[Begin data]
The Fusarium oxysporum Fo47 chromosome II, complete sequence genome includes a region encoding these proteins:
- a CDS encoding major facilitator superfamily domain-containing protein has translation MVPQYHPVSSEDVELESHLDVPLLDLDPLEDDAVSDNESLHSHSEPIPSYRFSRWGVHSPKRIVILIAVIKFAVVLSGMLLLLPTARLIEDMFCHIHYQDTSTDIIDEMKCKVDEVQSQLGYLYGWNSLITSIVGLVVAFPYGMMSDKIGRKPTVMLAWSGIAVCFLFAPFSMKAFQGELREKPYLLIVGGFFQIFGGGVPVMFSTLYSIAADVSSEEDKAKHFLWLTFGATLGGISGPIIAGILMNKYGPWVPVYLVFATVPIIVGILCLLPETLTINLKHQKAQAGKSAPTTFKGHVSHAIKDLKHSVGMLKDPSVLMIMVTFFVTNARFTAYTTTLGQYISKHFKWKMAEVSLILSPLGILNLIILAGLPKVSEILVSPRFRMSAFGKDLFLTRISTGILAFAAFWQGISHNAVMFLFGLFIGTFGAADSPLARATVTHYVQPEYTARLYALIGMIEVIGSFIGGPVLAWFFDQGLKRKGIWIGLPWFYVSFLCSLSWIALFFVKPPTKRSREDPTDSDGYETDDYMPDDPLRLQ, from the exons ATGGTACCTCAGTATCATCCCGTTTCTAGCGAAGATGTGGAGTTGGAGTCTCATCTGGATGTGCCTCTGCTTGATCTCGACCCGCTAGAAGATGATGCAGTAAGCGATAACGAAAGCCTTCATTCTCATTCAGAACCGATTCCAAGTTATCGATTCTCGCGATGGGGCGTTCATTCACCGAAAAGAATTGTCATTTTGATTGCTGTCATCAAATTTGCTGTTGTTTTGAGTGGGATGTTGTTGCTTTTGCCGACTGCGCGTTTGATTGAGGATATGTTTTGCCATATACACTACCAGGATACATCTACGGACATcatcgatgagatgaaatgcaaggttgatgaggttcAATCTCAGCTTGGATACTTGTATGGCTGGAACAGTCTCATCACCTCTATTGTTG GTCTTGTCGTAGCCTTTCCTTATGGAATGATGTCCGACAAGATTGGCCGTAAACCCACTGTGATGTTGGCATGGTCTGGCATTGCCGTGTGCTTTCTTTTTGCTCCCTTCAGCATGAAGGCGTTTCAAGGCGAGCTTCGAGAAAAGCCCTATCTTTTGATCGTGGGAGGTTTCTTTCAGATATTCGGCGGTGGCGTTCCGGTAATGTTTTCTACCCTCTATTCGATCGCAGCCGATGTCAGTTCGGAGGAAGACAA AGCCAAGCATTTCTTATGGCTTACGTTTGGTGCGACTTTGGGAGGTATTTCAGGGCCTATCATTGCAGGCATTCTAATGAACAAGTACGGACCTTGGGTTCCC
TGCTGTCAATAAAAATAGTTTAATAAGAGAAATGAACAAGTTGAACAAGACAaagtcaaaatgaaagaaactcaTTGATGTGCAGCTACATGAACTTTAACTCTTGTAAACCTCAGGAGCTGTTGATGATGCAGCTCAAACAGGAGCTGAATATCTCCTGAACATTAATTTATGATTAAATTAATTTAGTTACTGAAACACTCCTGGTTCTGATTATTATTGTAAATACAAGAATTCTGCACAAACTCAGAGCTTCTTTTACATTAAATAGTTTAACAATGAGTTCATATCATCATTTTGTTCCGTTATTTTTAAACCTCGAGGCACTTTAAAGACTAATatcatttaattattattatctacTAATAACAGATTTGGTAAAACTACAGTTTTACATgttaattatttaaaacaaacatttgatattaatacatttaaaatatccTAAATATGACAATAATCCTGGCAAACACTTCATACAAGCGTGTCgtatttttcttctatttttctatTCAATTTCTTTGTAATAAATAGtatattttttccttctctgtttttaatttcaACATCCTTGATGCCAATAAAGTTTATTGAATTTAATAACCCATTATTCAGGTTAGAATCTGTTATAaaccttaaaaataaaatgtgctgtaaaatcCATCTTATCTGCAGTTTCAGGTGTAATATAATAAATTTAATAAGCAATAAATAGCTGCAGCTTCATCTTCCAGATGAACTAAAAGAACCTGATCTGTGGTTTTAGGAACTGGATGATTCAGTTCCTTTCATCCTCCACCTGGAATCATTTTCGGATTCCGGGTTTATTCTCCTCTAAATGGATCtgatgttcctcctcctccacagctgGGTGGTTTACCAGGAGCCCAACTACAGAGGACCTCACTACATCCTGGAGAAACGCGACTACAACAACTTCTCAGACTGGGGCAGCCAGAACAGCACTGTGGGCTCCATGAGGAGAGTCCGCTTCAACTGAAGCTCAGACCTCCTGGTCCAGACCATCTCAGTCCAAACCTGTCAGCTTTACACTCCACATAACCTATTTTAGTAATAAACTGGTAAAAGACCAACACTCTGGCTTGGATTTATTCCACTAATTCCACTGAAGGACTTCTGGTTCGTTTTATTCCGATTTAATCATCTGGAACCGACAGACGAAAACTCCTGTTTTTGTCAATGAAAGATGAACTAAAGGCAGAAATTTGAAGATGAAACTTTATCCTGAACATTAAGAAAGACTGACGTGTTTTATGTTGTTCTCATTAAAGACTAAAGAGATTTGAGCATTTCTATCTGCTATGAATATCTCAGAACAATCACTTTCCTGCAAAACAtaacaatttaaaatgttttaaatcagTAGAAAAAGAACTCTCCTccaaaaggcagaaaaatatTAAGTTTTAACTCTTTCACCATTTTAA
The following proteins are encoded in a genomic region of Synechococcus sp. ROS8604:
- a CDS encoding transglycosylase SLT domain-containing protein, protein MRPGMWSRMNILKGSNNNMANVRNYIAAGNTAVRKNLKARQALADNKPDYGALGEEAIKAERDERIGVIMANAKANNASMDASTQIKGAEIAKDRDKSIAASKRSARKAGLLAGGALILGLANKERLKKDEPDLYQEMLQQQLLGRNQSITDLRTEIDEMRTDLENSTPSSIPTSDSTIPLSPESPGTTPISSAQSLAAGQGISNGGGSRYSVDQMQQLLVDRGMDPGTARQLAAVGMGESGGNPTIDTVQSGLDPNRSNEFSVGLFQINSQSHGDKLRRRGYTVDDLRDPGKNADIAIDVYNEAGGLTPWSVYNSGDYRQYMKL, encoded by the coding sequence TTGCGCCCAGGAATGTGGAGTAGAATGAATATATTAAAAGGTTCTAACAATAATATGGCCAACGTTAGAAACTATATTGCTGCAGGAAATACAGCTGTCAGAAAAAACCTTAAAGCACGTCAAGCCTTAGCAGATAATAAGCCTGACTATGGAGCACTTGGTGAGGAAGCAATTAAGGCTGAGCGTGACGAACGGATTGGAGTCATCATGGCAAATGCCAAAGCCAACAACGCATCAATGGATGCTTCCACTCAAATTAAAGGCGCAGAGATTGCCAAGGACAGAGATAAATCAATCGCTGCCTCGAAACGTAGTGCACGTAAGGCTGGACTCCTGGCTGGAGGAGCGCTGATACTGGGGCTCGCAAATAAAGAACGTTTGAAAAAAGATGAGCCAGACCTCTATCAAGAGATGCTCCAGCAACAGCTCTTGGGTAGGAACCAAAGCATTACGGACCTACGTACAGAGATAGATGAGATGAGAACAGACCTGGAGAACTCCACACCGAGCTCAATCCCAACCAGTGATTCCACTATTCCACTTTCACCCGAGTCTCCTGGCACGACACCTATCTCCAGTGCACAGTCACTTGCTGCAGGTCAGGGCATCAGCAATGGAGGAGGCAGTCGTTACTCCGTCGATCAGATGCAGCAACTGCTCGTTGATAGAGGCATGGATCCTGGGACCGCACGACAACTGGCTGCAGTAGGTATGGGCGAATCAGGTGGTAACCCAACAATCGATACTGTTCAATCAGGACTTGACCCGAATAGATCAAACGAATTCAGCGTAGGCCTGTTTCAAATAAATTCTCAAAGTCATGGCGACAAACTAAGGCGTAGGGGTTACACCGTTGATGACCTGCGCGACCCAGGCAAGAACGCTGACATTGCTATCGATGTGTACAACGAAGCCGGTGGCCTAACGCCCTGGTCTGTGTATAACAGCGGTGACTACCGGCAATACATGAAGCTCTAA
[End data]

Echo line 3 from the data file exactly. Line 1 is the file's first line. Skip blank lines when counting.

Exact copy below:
TGCTGTCAATAAAAATAGTTTAATAAGAGAAATGAACAAGTTGAACAAGACAaagtcaaaatgaaagaaactcaTTGATGTGCAGCTACATGAACTTTAACTCTTGTAAACCTCAGGAGCTGTTGATGATGCAGCTCAAACAGGAGCTGAATATCTCCTGAACATTAATTTATGATTAAATTAATTTAGTTACTGAAACACTCCTGGTTCTGATTATTATTGTAAATACAAGAATTCTGCACAAACTCAGAGCTTCTTTTACATTAAATAGTTTAACAATGAGTTCATATCATCATTTTGTTCCGTTATTTTTAAACCTCGAGGCACTTTAAAGACTAATatcatttaattattattatctacTAATAACAGATTTGGTAAAACTACAGTTTTACATgttaattatttaaaacaaacatttgatattaatacatttaaaatatccTAAATATGACAATAATCCTGGCAAACACTTCATACAAGCGTGTCgtatttttcttctatttttctatTCAATTTCTTTGTAATAAATAGtatattttttccttctctgtttttaatttcaACATCCTTGATGCCAATAAAGTTTATTGAATTTAATAACCCATTATTCAGGTTAGAATCTGTTATAaaccttaaaaataaaatgtgctgtaaaatcCATCTTATCTGCAGTTTCAGGTGTAATATAATAAATTTAATAAGCAATAAATAGCTGCAGCTTCATCTTCCAGATGAACTAAAAGAACCTGATCTGTGGTTTTAGGAACTGGATGATTCAGTTCCTTTCATCCTCCACCTGGAATCATTTTCGGATTCCGGGTTTATTCTCCTCTAAATGGATCtgatgttcctcctcctccacagctgGGTGGTTTACCAGGAGCCCAACTACAGAGGACCTCACTACATCCTGGAGAAACGCGACTACAACAACTTCTCAGACTGGGGCAGCCAGAACAGCACTGTGGGCTCCATGAGGAGAGTCCGCTTCAACTGAAGCTCAGACCTCCTGGTCCAGACCATCTCAGTCCAAACCTGTCAGCTTTACACTCCACATAACCTATTTTAGTAATAAACTGGTAAAAGACCAACACTCTGGCTTGGATTTATTCCACTAATTCCACTGAAGGACTTCTGGTTCGTTTTATTCCGATTTAATCATCTGGAACCGACAGACGAAAACTCCTGTTTTTGTCAATGAAAGATGAACTAAAGGCAGAAATTTGAAGATGAAACTTTATCCTGAACATTAAGAAAGACTGACGTGTTTTATGTTGTTCTCATTAAAGACTAAAGAGATTTGAGCATTTCTATCTGCTATGAATATCTCAGAACAATCACTTTCCTGCAAAACAtaacaatttaaaatgttttaaatcagTAGAAAAAGAACTCTCCTccaaaaggcagaaaaatatTAAGTTTTAACTCTTTCACCATTTTAA